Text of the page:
This blog mainly deals with identifying, forming law firms and practicing in the realm of the Third Wave practice of law. But, let us face facts. You are not going to much succeed in the practice of law if you do not learn to settle. This does not mean that cases do not have to tried from time to time, but settlement is a key.
Frankly, it is one of the hardest things that clients must get use to. It is unclear, and the process and reasons for settlement can be messy. Clients often want to win, and it is difficult to predict from a settlement who has won.
Contrary to the Tea Party and Occupy Wall Street movements, most things in this world are not that black and white. If someone tells you that this is the case, then run. I like to tell people that I have only had one perfect case in my life, and I lost it at trial. I can say that I have lost cases that I do not think I should have lost, and I have won cases that in hindsight I probably should not have won.
So, when the courts, Bar and law schools promote mediation, understand that all lawyers in some big way engage in mediation every day in most every case. They have to act to bring the expectations of not only the other party, but their client, down.
There are a few lawyers that almost never settle. Almost universally, however, their clients pay them on an hourly basis. They have clients that, whether they know they are right or wrong, are psychopathic in the way they handle cases, and they have shareholder, depositor, or some other money to back them up. This does not speak to most lawyers that take cases on a fixed fee, contingency, or fee-shifting basis. It also does not describe attorneys that have hourly paying clients with limited resources.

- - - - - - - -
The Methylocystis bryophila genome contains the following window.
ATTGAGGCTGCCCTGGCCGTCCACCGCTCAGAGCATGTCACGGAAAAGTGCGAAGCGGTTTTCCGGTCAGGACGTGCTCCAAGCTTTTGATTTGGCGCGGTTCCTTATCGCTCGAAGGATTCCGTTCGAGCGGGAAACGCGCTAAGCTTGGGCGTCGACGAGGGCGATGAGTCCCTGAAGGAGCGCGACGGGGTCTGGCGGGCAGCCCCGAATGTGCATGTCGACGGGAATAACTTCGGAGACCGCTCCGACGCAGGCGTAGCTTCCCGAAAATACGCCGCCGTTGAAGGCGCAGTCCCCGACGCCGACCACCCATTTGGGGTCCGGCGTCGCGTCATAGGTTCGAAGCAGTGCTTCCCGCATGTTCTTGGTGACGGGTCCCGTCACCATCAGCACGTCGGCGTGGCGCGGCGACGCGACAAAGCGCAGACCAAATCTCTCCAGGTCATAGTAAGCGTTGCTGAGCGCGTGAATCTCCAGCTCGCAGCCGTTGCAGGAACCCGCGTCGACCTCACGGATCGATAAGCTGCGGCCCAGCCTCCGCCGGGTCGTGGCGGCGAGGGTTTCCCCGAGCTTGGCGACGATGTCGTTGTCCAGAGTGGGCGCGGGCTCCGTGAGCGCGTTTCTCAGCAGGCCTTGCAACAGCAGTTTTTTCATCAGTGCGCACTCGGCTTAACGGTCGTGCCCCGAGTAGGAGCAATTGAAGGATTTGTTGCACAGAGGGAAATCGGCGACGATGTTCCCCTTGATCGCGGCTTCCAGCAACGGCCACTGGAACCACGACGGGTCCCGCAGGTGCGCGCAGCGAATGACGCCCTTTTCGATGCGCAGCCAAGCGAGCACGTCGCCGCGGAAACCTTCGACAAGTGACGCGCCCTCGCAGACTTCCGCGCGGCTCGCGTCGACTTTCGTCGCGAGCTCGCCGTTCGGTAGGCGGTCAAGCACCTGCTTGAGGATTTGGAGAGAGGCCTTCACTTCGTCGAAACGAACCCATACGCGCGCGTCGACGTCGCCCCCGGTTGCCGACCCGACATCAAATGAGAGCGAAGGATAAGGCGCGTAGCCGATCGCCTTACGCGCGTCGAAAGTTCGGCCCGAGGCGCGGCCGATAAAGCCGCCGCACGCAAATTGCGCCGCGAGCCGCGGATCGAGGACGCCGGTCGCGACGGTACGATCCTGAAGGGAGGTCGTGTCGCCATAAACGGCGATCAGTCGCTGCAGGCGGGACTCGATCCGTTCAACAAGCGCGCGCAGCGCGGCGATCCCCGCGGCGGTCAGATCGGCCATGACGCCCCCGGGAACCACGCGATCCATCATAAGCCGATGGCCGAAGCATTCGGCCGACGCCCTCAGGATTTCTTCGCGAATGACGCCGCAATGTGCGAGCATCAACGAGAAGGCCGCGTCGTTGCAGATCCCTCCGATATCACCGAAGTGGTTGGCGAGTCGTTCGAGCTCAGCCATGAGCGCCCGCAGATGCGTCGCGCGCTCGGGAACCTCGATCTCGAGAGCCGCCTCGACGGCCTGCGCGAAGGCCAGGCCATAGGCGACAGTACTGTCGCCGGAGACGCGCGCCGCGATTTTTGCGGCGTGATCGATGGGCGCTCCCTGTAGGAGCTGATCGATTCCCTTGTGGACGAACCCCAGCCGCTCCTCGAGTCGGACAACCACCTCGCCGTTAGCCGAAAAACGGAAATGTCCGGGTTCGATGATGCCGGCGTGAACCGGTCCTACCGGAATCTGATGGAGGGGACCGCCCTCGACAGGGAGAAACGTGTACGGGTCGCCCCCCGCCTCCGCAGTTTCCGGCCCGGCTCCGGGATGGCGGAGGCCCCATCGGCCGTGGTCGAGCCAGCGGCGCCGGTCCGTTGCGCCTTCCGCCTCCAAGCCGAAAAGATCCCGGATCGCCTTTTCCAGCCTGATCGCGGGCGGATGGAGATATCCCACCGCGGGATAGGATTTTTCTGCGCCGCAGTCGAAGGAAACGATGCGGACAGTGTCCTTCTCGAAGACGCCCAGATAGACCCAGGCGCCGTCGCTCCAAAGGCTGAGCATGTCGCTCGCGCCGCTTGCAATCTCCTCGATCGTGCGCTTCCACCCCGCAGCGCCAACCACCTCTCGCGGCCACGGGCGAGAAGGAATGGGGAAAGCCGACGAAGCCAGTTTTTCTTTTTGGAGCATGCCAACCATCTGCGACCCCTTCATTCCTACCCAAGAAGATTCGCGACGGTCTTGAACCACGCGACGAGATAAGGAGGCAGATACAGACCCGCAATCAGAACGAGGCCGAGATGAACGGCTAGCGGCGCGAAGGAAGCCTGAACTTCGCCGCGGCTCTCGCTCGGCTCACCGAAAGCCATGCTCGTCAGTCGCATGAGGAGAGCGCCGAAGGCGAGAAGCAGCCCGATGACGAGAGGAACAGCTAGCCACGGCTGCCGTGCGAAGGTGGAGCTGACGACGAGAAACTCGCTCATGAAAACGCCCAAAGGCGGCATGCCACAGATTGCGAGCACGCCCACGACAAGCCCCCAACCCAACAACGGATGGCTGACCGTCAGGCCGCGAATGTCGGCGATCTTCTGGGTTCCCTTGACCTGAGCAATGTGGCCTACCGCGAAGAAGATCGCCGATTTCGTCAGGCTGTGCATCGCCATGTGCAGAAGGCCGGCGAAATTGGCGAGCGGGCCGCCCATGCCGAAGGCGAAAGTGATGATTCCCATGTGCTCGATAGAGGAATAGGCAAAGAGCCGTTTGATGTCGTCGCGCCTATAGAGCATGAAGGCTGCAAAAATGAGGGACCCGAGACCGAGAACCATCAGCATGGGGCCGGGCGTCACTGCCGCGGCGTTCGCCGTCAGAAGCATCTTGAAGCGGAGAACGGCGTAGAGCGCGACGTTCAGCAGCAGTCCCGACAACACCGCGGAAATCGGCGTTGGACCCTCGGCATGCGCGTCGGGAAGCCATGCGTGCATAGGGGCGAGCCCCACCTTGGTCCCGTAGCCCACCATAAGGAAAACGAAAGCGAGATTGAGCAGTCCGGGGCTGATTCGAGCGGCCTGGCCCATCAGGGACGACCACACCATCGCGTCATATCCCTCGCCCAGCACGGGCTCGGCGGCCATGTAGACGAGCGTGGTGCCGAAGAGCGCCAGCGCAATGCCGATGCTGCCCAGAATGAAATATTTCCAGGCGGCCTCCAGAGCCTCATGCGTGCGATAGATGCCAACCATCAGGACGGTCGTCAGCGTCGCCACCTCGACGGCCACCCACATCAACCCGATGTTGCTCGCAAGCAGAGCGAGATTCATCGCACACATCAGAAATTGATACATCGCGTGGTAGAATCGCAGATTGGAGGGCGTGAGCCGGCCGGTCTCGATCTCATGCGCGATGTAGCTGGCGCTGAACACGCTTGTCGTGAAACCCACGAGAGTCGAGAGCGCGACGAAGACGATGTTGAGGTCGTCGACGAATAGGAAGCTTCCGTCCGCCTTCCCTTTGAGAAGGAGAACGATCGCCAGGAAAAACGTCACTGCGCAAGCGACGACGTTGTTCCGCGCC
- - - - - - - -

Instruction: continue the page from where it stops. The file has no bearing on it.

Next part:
This is also not to say that you should not litigate cases fully. If you do not do this to some extent, you get a reputation of never taking a case to trial. This inhibits your ability to reasonably settle with your colleagues. Believe me, it is not hard to find out if you ever try a case to conclusion.
I know that negotiation can seem like a daunting task, but it should be deemed a positive approach rather than a negative one. It does not have to be about strong arming the other side. It does not have to be looked upon as a win or lose situation. It is a complex process.
I can also tell you that a lot of the problem is that neither the lawyer nor law firm wants to be the first one to drop their pants, so to speak.
This is the reason that I engage early and stay on top of it. Be as polite as you can muster.
You have to reach the realization, and you have to get opposing counsel and your client to realize, that a good deal is never one-sided.
Determine the factors that are most important to other side. It is often the terms, structure and cost of a deal as opposed to who is winning or losing.
The best way to approach this is to:
1. Point out distinctions in arguments without differences.
2. Work on the overall cost of each side moving forward instead of trying to prove who is right and who is wrong.
3. Accentuate the risks moving forward regardless of each counsel's opinion.
4. Keep egos at bay.
5. Focus on common interests.
6. Use the phone, fax, email, and do not let opposing counsel hide from you.
7. Try to always be polite and helpful.